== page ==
Why Are There Currently So Many Fatal Avalanches in the Alps?
25th January 2021
Last modified on January 27th, 2021
The snowpack is highly unstable in places and some people are simply skiing and snowboarding where they should not be given the current conditions. The worrying aspect is professionals have also been caught out. The conditions are some of the most dangerous in recent years.
There have been a multitude of deadly avalanches recently in the Alps.
Some of those people caught are inexperienced off piste, but professional ski instructors and mountain guides have also died.
The latest was a huge slide in Verbier in Switzerland at the weekend as a local mountain guide, out with clients, died.
Verbier saw two other separate and fatal slides last week.
One involved an experienced local and the other a local ski instructor.
We reported on the recent avalanche deaths in these earlier articles on PlanetSKI:
- 38-year old British man dies in avalanche in Verbier
- Second fatal avalanche in Verbier
- One of the world’s top freeriders searches for friend in Verbier avalanche
Also on Friday 22nd January a 23-year old Swedish skier died in the Savoleyres area of Verbier as a snow ledge collapsed.
There were five fatalities in France last week and further accidents in the French mountains over the weekend.
Here at PlanetSKI we know of one fatal accident in Italy.
Switzerland, where ski resorts are open, has seen 16 avalanche deaths so far this winter.
Is this any different to ‘normal times’?
At the same period last season it was 4.
Last season saw seven in total, but the season ended in mid-March as resorts closed due to the spread of coronavirus.
In the season of 2018/19 in Switzerland it was 21 in total and in 2017/18 it was 27.
The main reason for the current deaths is the highly unstable snowpack with weak layers at the base of the snowpack.
It is not so much the amount of snow that has fallen, but rather its fragility.
“Underneath the wind slabs the bonding of the snowpack is unfavourable at high altitudes, in particular in the western part of the northern flank of the Alps, in Valais and in Grisons,” said the latest bulletin from the Swiss Institute for Snow and Avalanche Studies about conditions on Tuesday 26th January.
There remains “considerable” danger across the whole of the Swiss Alps.
It is at Level 3 – the level which sees the most fatalities.
“In these regions, distinct weak layers exist in the middle part and near the base of the snowpack in all aspects.
“Avalanches can be triggered in these layers and release the entire snowpack, in particular in places where relatively little snow is lying.
“Remote triggering has been observed in central Valais and in Upper Engadine in particular.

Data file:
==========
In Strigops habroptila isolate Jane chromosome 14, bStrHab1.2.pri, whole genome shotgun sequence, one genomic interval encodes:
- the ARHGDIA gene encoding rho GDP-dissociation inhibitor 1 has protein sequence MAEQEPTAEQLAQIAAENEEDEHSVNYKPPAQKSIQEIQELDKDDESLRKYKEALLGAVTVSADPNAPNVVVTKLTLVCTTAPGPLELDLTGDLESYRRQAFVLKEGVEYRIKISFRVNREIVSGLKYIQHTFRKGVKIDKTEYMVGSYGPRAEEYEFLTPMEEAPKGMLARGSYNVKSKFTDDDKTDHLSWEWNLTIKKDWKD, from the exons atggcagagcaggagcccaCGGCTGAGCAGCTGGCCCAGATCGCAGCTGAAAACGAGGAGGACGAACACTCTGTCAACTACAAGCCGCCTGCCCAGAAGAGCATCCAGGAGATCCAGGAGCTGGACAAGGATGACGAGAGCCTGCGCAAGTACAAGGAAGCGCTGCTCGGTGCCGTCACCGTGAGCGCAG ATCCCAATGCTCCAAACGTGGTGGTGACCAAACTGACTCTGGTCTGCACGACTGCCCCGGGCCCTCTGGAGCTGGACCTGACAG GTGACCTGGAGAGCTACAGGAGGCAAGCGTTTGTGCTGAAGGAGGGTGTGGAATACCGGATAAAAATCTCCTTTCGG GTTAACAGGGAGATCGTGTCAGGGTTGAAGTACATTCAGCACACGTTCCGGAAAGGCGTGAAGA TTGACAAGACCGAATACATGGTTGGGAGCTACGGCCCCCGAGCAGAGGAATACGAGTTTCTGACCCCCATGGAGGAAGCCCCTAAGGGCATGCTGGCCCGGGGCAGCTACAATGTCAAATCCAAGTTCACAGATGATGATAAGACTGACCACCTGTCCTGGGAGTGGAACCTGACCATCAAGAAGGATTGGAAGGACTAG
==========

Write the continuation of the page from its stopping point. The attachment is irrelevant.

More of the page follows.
“These weak layers are still to be found in the central and eastern parts of the northern flank of the Alps as well, but here they are mostly embedded deep and therefore unlikely to be released.
“On the southern flank of the Alps, the bonding of the snowpack is more favourable.
“Here, fractures are unlikely to occur deep in the snowpack.”
So what does that mean?
Quite simply it is VERY dangerous in many places.
The fatalities in Switzerland have been across the country.
“Switzerland has now generally seen above average snow as we head to the end of January as has about three quarter of the Alps,” said the alpine weather expert, Fraser Wilkin from weathertoski.co.uk.
“But it is not so much the level of snow that has caused the danger, but the stability of the snowpack.”
In France conditions are also highly unstable.
“While this is not unprecedented during the middle of a busy winter with a persistent unstable snowpack and moderate snowfalls coming down on top of the weak layer or layers, a lot of people are asking questions about why this is happening now, especially when there’s a lot less skiers out there…and many of the victims are experienced, or even professional,” said the off piste specialist, Henry Schniewind.
Henry, a great friend of ours at PlanetSKI, is based in Val d’Isere in France.
A controlled avalanche in neighbouring Tignes, set off by the ski patrol, shows how fragile conditions are.
The latest snow is sitting on a very weak layer.
Several years ago there was a similar snowpack with many avalanches across the Alps – some said people should not go off piste under any circumstances.
We were skiing with Henry and took a different view.
When conditions are difficult and unstable it is exactly the time to learn about snowcraft.
Following the rules/guidelines and always staying well on the side of caution.
The rule of thumb is to stay on slopes under 30 degrees and ensure they are not threatened by steeper slopes above.
Here’s PlanetSKI in the powder with Henry.
Off piste skiers should perhaps use the current conditions to educate themselves, as well as seeking powder thrills.
Some maintain coronavirus is adding to the problem with people in areas where the lifts are closed, Italy and France, hiking up into the dangerous terrain.
The main slopes have also not been made safe by the resorts as the lifts are closed.
Where resorts are open, Switzerland and Austria, there are not the numbers skiing off piste who compress the snow and make the base more stable.
The Local in Switzerland raises the question, though here at PlanetSKI we do question some of the facts and the conclusions.
More snow is currently falling out in the Alps on an already unstable base.